Tax Year End Tips – Things to Do Before 5th April11/03/2023 - 7 minutes read
Tax year-end tips is a frequently asked question these days with less than a month to go before the end of the tax year.
In this article about tax year-end tips, you can read about all the use it or list allowances.
Use your ISA allowances
Every tax year you can put money into one of each kind of ISA. The tax year runs from 6 April to 5 April.
You can save up to £20,000 in one type of account or split the allowance across some or all of the other types.
You can only pay £4,000 into your Lifetime ISA in a tax year.
You could save £15,000 in a cash ISA, £2,000 in a stocks and shares ISA and £3,000 in an innovative finance ISA in one tax year.
You could save £11,000 in a cash ISA, £2,000 in a stocks and shares ISA, £3,000 in an innovative finance ISA and £4,000 in a Lifetime ISA in one tax year.
Your ISAs will not close when the tax year finishes. You’ll keep your savings on a tax-free basis for as long as you keep the money in your ISA accounts.
What you can include in your ISAs
Cash ISAs can include:
- – savings in bank and building society accounts
- – some National Savings and Investments products
Stocks and shares ISAs can include:
- – shares in companies
- – unit trusts and investment funds
- – corporate bonds
- – government bonds
You cannot transfer any non-ISA shares you already own into an ISA unless they’re from an employee share scheme.
Take advantage of tax-free pension contributions
The standard amount that an individual can set aside tax-free each year for a pension is £40,000 – and any unused relief in the prior three tax years can be brought forward. There is also a lifetime limit of £1,073,100 which is frozen until the 2025/26 tax year.
Taxpayers close to the limit should take advice on contribution levels and tax year-end tips, as exceeding the available allowance will mean a tax charge will arise.
Qualifying taxpayers who don’t receive full tax relief at source should disclose their contributions in their annual tax return to receive a rebate at their marginal rate.
The government will usually add money to your workplace pension in the form of tax relief if both of the following apply:
- – you pay Income Tax
- – you pay into a personal pension or workplace pension
Even if you do not pay Income Tax, you’ll still get an additional payment if your pension scheme uses ‘relief at source’ to add money to your pension pot.
Make gifts to use annual inheritance tax allowances
Reducing the value of the part of your estate that is above the nil rate band (£325,000) will reduce the inheritance tax (IHT) payable when you die.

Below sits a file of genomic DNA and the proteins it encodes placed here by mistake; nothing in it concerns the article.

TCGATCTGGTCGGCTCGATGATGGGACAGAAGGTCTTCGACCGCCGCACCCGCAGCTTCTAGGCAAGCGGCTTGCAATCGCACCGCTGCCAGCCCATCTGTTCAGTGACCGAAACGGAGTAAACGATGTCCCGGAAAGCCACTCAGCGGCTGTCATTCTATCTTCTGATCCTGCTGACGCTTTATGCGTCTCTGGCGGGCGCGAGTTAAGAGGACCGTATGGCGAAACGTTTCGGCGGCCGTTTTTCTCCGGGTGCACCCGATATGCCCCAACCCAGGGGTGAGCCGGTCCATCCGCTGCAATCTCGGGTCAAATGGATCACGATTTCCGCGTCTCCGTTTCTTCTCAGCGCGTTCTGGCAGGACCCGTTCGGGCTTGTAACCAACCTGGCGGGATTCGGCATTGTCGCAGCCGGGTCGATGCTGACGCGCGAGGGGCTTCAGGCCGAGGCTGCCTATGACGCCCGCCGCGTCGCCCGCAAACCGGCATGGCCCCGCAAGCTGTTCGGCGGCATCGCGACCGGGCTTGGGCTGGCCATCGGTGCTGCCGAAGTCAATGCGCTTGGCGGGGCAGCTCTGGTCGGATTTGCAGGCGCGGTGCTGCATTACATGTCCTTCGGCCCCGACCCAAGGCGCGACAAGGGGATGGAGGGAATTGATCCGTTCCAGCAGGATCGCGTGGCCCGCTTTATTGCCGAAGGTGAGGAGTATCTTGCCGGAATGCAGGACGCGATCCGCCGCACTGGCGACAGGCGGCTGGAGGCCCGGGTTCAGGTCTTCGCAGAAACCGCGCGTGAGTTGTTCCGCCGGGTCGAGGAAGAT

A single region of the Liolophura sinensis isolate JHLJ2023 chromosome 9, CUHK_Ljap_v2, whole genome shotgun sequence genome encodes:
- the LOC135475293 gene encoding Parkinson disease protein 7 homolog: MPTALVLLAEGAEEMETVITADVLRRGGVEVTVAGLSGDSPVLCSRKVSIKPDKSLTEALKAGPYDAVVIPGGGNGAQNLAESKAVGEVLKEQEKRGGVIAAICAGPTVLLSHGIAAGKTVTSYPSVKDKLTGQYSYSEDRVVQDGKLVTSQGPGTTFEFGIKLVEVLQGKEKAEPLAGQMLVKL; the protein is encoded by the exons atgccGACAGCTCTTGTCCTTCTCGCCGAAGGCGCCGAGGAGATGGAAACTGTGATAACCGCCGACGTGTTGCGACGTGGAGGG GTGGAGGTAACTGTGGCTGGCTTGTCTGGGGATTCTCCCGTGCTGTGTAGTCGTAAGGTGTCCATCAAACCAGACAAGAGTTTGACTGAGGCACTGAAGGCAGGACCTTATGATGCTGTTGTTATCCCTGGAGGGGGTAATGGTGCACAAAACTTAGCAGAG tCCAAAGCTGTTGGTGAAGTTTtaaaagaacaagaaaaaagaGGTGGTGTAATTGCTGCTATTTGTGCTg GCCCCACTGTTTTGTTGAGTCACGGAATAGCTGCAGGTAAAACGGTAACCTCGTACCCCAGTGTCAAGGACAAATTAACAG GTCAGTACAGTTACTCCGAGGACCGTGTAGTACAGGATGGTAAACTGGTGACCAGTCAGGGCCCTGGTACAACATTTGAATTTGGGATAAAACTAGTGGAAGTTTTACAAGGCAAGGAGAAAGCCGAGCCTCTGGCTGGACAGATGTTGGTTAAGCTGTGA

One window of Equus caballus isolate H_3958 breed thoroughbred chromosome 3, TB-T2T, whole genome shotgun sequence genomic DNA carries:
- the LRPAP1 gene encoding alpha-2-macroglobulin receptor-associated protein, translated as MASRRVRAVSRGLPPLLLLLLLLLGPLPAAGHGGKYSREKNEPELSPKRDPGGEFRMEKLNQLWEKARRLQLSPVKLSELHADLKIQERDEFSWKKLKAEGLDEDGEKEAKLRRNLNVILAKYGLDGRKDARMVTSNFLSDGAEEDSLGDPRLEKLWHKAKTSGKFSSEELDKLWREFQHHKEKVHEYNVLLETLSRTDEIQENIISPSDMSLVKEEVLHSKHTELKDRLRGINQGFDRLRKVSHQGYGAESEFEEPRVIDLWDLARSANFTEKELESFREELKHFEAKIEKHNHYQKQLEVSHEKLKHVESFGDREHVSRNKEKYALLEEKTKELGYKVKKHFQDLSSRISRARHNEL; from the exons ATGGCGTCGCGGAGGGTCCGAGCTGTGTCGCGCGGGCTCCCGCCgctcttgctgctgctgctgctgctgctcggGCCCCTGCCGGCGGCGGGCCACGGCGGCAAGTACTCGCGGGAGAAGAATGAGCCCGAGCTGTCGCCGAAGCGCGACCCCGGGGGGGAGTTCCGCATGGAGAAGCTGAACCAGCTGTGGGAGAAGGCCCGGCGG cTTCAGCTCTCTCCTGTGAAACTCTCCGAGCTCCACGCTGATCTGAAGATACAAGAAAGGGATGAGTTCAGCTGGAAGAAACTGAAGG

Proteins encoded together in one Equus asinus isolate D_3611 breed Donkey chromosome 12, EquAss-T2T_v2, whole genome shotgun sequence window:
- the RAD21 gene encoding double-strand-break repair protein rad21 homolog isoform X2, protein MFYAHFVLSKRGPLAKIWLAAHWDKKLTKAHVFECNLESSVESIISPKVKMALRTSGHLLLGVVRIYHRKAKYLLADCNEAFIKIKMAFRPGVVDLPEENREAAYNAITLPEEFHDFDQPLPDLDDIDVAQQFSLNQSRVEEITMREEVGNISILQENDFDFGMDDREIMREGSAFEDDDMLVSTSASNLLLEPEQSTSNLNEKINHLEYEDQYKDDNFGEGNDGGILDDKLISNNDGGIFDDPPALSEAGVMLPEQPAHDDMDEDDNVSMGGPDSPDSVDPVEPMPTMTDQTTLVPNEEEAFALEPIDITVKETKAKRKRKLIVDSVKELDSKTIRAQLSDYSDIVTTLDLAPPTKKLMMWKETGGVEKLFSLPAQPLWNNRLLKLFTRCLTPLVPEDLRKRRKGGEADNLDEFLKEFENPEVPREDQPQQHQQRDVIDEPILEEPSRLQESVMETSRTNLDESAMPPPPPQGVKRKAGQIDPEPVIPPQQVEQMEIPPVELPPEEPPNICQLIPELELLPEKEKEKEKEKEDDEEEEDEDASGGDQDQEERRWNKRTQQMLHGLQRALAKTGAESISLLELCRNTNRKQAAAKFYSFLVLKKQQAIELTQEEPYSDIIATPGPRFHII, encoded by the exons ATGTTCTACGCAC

Our tax year-end tips are that you should consider giving assets you do not need to other family members now. Gifts to a spouse or civil partner to enable them to use up their nil rate band are tax-free and gifts to other family members can also be tax-efficient over time.
Most lifetime gifts to individuals that are not covered by a lifetime exemption do not immediately trigger IHT and become totally exempt if you survive for seven years. Whilst the gift remains in your estate, the rate of IHT applied to it on death (40%) reduces each year depending on how many years you survive after making the gift.
You can give away up to £3,000 worth of gifts a year plus £250 to as many individuals as you like in a year and £5,000 to your children on their marriage.
In the 2019 to 2020 tax year, Mark gave £2,000 to his daughter Jane. If he died within 7 years of the gift, this would use £2,000 of his annual exemption.
In the following 2020 to 2021 tax year, Mark gave £4,000 to his other daughter Sarah. If Mark died within 7 years of the gift, this would use his annual exemption of £3,000 plus the £1,000 of annual exemption left over from the previous tax year.
Even if Mark dies within 7 years of giving these gifts, there’s no Inheritance Tax to pay.
What counts as a gift
- – money
- – household and personal goods, for example, furniture, jewellery or antiques
- – a house, land or buildings
- – stocks and shares listed on the London Stock Exchange
- – unlisted shares you held for less than 2 years before your death
A gift can also include any money you lose when you sell something for less than it’s worth. For example, if you sell your house to your child for less than its market value, the difference in value counts as a gift.
Anything you leave in your will does not count as a gift but is part of your estate. Your estate is all your money, property and possessions left when you die. The value of your estate will be used to work out if Inheritance Tax needs to be paid.
How can MCL Accountants help with tax year-end tips?
Contact MCL Accountants on 01702 593 029 if you would like to learn more tax year-end tips & things you should do before 5th April or if you need any assistance with the preparation and submission of your business accounts or self-assessment tax returns to HMRC.